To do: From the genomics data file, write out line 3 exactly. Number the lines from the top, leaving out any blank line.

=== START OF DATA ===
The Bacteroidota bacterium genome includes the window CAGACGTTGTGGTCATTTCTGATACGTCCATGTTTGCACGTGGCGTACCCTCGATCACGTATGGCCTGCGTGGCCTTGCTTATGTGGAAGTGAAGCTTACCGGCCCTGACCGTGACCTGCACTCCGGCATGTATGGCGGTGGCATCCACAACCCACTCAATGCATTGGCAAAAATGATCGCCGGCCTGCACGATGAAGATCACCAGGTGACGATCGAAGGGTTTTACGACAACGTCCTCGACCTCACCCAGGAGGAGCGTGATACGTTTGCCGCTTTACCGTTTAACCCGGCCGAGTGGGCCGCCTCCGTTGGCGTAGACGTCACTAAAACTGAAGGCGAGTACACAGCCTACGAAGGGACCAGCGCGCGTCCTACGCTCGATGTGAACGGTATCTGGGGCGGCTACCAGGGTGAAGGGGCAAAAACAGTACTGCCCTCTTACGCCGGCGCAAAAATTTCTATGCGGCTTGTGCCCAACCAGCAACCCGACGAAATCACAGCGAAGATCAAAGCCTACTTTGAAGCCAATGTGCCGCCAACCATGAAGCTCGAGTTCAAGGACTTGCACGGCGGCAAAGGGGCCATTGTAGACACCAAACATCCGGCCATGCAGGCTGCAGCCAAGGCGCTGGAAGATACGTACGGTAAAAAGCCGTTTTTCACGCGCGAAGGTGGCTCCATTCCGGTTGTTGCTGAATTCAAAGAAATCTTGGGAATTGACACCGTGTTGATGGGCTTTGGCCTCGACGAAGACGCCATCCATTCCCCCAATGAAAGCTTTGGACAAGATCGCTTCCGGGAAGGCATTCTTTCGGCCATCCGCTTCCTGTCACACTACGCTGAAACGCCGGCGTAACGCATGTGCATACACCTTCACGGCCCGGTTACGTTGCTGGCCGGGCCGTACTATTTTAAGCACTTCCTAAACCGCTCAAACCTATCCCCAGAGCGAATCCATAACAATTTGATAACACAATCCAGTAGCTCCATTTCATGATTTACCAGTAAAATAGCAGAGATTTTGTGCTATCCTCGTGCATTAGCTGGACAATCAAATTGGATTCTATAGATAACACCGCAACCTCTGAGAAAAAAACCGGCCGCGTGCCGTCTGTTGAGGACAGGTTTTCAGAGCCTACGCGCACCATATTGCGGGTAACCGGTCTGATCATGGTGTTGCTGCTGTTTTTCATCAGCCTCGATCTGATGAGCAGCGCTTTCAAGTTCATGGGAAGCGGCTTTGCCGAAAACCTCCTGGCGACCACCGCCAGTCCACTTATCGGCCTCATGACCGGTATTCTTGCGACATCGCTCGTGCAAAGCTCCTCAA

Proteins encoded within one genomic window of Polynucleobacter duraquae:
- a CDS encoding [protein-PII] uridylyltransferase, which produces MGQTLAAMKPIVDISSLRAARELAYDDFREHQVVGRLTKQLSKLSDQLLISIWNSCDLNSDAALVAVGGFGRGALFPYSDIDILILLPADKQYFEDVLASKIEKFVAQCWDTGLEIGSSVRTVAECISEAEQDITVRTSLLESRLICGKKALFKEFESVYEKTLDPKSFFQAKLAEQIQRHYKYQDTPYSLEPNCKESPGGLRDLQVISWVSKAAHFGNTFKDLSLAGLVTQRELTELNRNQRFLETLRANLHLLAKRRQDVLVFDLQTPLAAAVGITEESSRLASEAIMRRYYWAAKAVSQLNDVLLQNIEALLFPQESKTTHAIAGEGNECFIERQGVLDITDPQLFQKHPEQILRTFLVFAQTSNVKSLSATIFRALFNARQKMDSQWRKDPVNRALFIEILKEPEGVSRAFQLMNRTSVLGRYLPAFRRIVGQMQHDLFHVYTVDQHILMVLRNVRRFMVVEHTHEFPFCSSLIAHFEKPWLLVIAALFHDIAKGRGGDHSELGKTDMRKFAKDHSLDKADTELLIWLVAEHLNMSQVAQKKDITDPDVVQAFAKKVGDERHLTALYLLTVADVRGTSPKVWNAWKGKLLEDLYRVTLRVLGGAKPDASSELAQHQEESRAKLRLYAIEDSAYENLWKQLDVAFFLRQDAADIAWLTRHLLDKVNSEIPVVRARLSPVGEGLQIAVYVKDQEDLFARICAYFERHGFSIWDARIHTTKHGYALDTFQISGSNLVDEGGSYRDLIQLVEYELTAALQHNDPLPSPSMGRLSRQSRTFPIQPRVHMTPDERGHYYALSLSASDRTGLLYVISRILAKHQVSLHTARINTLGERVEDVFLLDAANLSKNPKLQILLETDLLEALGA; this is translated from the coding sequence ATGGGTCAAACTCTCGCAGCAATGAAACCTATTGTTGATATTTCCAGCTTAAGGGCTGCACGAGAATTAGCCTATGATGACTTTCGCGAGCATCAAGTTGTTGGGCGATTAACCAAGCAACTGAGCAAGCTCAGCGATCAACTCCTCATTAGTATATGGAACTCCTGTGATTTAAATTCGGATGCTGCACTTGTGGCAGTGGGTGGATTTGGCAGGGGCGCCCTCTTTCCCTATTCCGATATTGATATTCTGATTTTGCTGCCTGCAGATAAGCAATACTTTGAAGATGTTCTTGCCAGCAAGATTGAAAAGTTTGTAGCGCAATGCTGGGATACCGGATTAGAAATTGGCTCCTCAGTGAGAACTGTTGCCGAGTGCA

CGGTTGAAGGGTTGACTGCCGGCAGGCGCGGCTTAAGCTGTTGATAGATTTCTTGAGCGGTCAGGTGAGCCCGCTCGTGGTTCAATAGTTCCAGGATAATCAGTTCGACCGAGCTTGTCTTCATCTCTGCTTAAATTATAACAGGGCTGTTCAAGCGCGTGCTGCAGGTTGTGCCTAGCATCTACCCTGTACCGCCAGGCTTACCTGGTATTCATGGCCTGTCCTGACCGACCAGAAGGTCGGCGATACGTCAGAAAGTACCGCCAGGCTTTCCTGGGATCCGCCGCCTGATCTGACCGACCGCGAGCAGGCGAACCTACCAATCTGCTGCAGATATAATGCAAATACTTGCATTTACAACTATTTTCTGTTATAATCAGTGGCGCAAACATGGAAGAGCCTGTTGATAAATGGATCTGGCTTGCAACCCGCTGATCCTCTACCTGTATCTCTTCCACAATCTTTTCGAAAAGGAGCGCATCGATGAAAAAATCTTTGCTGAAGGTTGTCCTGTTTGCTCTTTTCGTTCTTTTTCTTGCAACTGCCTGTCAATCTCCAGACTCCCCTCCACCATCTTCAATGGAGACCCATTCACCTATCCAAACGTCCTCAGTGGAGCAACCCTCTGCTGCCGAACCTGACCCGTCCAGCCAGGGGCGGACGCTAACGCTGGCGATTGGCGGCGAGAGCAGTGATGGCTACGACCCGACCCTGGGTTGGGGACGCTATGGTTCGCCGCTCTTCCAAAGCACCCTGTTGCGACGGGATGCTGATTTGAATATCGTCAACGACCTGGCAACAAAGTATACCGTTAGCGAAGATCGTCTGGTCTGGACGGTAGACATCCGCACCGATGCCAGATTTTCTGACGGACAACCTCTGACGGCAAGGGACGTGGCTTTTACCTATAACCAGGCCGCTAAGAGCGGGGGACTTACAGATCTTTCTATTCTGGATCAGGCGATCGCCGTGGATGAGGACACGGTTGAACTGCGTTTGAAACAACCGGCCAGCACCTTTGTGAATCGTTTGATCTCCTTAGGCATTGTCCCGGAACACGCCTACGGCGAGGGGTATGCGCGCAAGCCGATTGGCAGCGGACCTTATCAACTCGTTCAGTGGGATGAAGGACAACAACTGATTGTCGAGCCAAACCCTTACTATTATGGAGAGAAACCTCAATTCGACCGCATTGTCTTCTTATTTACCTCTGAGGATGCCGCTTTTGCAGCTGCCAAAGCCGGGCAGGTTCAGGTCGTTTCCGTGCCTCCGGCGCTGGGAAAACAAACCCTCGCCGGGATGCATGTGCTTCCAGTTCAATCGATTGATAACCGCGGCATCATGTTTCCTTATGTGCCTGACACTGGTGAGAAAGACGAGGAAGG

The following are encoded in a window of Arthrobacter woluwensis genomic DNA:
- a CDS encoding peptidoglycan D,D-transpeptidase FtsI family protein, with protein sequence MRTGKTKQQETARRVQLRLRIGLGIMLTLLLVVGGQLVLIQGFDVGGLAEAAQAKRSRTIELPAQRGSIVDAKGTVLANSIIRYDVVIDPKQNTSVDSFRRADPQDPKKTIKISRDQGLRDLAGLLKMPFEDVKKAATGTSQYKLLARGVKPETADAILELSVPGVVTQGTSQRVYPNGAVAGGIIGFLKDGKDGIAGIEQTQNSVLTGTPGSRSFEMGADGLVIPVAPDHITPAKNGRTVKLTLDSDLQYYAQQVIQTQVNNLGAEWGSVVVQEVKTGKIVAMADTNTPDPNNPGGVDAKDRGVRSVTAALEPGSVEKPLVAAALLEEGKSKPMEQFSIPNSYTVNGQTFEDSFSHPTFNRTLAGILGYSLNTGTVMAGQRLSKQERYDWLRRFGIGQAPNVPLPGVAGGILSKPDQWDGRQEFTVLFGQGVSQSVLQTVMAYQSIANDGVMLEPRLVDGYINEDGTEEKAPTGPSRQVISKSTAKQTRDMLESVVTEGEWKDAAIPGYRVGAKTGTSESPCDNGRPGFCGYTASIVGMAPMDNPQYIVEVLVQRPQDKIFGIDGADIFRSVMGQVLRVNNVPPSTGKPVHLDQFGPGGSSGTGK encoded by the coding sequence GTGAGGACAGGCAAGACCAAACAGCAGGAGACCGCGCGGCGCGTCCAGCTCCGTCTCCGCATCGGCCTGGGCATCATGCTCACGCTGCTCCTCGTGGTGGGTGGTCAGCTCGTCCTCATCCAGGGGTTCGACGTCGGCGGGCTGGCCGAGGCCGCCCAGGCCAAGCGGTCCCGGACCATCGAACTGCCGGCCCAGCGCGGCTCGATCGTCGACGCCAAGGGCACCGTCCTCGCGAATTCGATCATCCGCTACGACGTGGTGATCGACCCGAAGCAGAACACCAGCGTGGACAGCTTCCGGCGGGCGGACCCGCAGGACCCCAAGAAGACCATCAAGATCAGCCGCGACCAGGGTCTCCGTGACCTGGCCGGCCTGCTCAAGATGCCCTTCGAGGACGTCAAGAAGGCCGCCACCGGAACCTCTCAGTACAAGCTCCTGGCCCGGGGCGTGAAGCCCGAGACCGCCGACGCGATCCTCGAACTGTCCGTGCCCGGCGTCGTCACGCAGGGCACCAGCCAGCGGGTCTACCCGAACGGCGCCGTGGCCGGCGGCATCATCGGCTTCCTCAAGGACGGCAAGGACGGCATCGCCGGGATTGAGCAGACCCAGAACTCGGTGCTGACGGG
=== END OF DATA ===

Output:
- a CDS encoding [protein-PII] uridylyltransferase, which produces MGQTLAAMKPIVDISSLRAARELAYDDFREHQVVGRLTKQLSKLSDQLLISIWNSCDLNSDAALVAVGGFGRGALFPYSDIDILILLPADKQYFEDVLASKIEKFVAQCWDTGLEIGSSVRTVAECISEAEQDITVRTSLLESRLICGKKALFKEFESVYEKTLDPKSFFQAKLAEQIQRHYKYQDTPYSLEPNCKESPGGLRDLQVISWVSKAAHFGNTFKDLSLAGLVTQRELTELNRNQRFLETLRANLHLLAKRRQDVLVFDLQTPLAAAVGITEESSRLASEAIMRRYYWAAKAVSQLNDVLLQNIEALLFPQESKTTHAIAGEGNECFIERQGVLDITDPQLFQKHPEQILRTFLVFAQTSNVKSLSATIFRALFNARQKMDSQWRKDPVNRALFIEILKEPEGVSRAFQLMNRTSVLGRYLPAFRRIVGQMQHDLFHVYTVDQHILMVLRNVRRFMVVEHTHEFPFCSSLIAHFEKPWLLVIAALFHDIAKGRGGDHSELGKTDMRKFAKDHSLDKADTELLIWLVAEHLNMSQVAQKKDITDPDVVQAFAKKVGDERHLTALYLLTVADVRGTSPKVWNAWKGKLLEDLYRVTLRVLGGAKPDASSELAQHQEESRAKLRLYAIEDSAYENLWKQLDVAFFLRQDAADIAWLTRHLLDKVNSEIPVVRARLSPVGEGLQIAVYVKDQEDLFARICAYFERHGFSIWDARIHTTKHGYALDTFQISGSNLVDEGGSYRDLIQLVEYELTAALQHNDPLPSPSMGRLSRQSRTFPIQPRVHMTPDERGHYYALSLSASDRTGLLYVISRILAKHQVSLHTARINTLGERVEDVFLLDAANLSKNPKLQILLETDLLEALGA; this is translated from the coding sequence ATGGGTCAAACTCTCGCAGCAATGAAACCTATTGTTGATATTTCCAGCTTAAGGGCTGCACGAGAATTAGCCTATGATGACTTTCGCGAGCATCAAGTTGTTGGGCGATTAACCAAGCAACTGAGCAAGCTCAGCGATCAACTCCTCATTAGTATATGGAACTCCTGTGATTTAAATTCGGATGCTGCACTTGTGGCAGTGGGTGGATTTGGCAGGGGCGCCCTCTTTCCCTATTCCGATATTGATATTCTGATTTTGCTGCCTGCAGATAAGCAATACTTTGAAGATGTTCTTGCCAGCAAGATTGAAAAGTTTGTAGCGCAATGCTGGGATACCGGATTAGAAATTGGCTCCTCAGTGAGAACTGTTGCCGAGTGCA